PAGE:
As a fellow programmer, I have to ask when do you need physical access to a machine to program? ;-)

    In any event, I hear where you are coming from. We do encounter a number of people like yourself who feel safer when either they have close access to the box or that we would have closer access to the boxes.

    That's why we are actually working on building out a facility where we can do facility-based managed services as well as non-facility based.

    Thank you.
    ---
    Peter M. Abraham
    LinkedIn Profile

  15. #15
    Dynamicnet-

    I am talking about managing servers right now. I'm not talking about IDS's. System administration services, by definition are providing managed solutions. The "meaningful" solution is doing system admin support for companies that don't want to do it themselves...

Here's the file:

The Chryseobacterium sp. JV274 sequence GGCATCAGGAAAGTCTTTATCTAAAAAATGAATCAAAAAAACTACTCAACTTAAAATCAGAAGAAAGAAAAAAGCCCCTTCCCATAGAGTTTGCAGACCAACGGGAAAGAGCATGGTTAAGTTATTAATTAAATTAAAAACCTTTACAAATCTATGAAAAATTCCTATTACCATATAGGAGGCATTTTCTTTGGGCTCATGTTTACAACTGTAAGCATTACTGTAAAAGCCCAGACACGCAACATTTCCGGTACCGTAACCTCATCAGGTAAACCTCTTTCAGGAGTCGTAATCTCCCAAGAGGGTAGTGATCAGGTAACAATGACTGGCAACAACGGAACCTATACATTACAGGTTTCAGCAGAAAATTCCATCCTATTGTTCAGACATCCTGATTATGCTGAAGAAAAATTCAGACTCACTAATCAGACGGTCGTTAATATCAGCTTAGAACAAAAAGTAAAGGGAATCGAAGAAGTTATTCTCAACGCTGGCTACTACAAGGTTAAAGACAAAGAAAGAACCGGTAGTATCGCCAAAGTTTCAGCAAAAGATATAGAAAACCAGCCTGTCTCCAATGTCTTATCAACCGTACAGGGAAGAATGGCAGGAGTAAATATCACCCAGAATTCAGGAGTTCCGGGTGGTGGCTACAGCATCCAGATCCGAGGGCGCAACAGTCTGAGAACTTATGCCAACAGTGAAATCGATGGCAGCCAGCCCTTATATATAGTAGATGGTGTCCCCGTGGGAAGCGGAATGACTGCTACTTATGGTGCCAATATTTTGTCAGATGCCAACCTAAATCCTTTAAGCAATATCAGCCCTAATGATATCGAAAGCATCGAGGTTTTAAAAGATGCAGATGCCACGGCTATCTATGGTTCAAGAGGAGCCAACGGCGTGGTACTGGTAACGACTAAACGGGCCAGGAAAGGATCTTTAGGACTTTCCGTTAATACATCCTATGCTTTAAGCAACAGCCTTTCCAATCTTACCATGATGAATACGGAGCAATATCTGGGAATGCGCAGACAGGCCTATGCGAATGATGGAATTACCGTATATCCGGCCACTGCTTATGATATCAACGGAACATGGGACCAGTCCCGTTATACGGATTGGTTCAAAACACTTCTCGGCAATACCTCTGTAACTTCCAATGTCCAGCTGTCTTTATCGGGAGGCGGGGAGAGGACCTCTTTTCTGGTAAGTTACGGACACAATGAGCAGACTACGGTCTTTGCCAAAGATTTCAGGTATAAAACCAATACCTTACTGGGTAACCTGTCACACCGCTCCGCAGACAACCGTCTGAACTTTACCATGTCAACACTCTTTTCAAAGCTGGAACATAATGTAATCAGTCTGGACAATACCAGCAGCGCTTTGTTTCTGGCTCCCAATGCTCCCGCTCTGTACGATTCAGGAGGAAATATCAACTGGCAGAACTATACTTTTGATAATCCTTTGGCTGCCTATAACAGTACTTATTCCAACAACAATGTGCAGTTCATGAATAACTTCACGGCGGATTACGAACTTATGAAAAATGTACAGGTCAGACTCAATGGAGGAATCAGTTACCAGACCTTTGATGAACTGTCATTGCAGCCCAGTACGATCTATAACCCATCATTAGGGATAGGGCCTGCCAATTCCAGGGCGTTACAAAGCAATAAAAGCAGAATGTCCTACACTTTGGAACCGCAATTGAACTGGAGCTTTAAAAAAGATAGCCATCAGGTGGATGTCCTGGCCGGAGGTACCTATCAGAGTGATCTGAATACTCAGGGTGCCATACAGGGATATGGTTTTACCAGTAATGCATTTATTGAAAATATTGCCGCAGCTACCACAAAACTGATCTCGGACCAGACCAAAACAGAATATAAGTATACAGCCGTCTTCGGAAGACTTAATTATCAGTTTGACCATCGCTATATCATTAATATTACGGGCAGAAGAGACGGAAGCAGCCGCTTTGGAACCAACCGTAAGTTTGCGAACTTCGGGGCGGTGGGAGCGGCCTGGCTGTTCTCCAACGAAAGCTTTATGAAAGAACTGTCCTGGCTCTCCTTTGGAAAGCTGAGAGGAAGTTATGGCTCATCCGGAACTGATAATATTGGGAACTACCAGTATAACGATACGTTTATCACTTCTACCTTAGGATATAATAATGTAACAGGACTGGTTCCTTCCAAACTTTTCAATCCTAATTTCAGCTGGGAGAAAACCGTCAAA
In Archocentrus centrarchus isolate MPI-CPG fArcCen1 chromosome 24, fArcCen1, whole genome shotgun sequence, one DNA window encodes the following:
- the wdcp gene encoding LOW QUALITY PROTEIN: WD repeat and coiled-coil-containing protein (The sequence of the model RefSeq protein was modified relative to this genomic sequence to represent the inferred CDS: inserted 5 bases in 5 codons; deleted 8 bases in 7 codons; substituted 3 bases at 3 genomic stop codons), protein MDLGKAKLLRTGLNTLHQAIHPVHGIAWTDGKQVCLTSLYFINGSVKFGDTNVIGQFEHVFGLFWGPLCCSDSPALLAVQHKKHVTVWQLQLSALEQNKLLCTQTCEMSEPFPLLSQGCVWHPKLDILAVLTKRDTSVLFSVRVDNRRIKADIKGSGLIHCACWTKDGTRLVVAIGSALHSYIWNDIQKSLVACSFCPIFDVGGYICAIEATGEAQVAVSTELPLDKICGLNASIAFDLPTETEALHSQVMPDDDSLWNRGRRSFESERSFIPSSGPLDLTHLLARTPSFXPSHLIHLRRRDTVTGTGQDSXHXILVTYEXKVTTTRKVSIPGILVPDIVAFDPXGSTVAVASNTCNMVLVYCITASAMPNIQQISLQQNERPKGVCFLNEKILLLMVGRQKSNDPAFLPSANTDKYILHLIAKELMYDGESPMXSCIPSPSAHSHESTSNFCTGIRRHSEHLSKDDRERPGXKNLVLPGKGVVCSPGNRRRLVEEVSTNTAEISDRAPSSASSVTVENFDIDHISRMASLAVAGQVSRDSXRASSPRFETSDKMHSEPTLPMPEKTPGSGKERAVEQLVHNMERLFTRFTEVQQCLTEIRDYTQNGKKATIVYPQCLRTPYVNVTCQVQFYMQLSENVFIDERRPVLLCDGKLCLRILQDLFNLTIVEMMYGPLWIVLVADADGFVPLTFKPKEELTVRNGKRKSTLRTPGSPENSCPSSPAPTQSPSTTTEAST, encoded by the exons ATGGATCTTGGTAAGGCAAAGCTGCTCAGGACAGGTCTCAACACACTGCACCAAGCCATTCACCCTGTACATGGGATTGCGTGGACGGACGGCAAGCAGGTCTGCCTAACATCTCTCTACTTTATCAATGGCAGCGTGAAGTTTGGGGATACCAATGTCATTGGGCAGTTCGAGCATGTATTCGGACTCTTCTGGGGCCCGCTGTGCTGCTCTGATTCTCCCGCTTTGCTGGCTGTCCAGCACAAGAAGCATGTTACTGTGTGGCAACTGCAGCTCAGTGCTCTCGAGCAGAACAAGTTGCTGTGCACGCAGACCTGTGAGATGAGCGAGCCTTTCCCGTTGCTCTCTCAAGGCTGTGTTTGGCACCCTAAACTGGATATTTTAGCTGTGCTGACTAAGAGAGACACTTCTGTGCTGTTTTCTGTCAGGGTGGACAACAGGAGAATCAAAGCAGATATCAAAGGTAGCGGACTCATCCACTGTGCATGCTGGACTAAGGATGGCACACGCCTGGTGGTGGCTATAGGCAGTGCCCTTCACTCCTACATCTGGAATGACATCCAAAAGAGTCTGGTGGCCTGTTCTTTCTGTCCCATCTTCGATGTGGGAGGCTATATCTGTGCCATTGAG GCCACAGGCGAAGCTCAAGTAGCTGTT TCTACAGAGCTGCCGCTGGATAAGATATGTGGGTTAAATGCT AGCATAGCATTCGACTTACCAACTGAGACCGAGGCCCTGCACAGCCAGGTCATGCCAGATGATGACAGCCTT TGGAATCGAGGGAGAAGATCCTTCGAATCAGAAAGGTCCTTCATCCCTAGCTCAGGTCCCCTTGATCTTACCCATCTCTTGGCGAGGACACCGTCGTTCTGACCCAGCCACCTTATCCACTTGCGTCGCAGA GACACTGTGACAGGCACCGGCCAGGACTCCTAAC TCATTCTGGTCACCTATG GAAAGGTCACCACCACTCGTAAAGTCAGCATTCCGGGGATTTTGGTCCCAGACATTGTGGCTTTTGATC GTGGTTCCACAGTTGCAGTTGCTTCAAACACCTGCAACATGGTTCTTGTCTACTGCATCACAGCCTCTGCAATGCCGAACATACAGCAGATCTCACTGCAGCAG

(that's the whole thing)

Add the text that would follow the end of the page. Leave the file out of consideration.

16. #16
    Greetings bambenek:

    Just a note... as I stated earlier, I believe you have (at least in these forums) shown you have technical expertise.

    So please do not take my replies (this is Peter out of our team, btw) as a cut down. It is one of my dreams everyone would be able to start and manage their own company for at least a period of time.

    And as a capitalist, I wish everyone success even our competitors.

    Developing meaningful solutions and pricing them appropriately takes time and effort. And I think that is the main point of disconnect / contention.

    May I offer some resources?:

    http://www.realrates.com/
    Janet Ruhl is the acknowledged queen of helping people become computer consultants.

    Making Solutions the Answer